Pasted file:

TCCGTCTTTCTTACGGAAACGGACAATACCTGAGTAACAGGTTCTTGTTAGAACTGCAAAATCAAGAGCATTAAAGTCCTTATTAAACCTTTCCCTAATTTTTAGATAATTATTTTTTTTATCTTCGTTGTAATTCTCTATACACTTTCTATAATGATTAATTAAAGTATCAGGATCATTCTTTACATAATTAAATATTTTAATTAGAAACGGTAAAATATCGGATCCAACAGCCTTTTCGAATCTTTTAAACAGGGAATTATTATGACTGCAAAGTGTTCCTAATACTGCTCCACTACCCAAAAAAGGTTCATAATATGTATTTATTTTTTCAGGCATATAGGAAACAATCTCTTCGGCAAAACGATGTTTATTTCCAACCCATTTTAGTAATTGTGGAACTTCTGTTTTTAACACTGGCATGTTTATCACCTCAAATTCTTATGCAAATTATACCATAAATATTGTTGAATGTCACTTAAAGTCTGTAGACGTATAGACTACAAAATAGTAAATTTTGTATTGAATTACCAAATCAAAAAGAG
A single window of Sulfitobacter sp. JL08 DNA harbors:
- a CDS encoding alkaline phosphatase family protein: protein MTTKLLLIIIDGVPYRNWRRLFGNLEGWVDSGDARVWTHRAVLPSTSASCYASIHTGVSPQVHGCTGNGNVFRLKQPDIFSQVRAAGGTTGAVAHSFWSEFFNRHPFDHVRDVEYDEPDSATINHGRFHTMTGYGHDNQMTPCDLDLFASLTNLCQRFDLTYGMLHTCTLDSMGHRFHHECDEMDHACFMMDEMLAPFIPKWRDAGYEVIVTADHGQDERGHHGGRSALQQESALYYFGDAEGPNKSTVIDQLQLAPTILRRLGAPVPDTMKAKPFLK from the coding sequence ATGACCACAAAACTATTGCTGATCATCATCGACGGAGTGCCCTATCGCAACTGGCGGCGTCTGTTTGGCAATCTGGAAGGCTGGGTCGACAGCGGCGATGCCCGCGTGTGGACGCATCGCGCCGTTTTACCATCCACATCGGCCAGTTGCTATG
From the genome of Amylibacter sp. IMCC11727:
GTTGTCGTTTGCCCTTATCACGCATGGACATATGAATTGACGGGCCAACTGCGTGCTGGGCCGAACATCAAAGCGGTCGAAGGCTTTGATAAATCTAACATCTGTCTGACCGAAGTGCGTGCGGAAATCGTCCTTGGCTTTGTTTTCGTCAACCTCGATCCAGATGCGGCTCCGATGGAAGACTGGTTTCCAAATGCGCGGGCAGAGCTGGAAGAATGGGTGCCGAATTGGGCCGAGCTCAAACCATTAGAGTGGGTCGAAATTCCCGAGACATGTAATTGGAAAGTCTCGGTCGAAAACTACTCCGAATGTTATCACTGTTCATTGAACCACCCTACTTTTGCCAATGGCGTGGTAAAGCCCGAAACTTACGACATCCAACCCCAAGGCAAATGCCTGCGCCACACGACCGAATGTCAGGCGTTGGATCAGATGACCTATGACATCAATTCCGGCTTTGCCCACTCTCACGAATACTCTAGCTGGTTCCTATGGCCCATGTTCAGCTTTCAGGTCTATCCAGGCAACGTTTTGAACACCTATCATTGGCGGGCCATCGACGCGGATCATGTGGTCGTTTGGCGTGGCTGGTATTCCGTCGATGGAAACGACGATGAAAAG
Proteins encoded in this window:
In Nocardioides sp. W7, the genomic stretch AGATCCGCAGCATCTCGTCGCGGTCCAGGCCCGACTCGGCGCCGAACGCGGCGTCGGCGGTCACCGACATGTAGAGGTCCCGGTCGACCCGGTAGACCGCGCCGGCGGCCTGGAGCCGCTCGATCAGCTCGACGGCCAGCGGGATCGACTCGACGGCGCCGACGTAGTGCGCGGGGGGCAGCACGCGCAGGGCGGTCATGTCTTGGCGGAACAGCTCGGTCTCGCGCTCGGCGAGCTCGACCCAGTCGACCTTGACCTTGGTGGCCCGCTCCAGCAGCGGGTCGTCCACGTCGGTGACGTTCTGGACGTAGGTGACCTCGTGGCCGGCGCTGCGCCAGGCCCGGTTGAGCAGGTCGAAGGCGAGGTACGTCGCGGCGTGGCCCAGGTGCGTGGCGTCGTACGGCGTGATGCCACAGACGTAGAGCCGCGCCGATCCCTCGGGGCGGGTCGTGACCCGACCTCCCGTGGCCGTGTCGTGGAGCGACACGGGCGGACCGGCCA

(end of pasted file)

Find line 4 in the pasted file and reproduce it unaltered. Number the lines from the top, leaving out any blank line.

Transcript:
From the genome of Amylibacter sp. IMCC11727: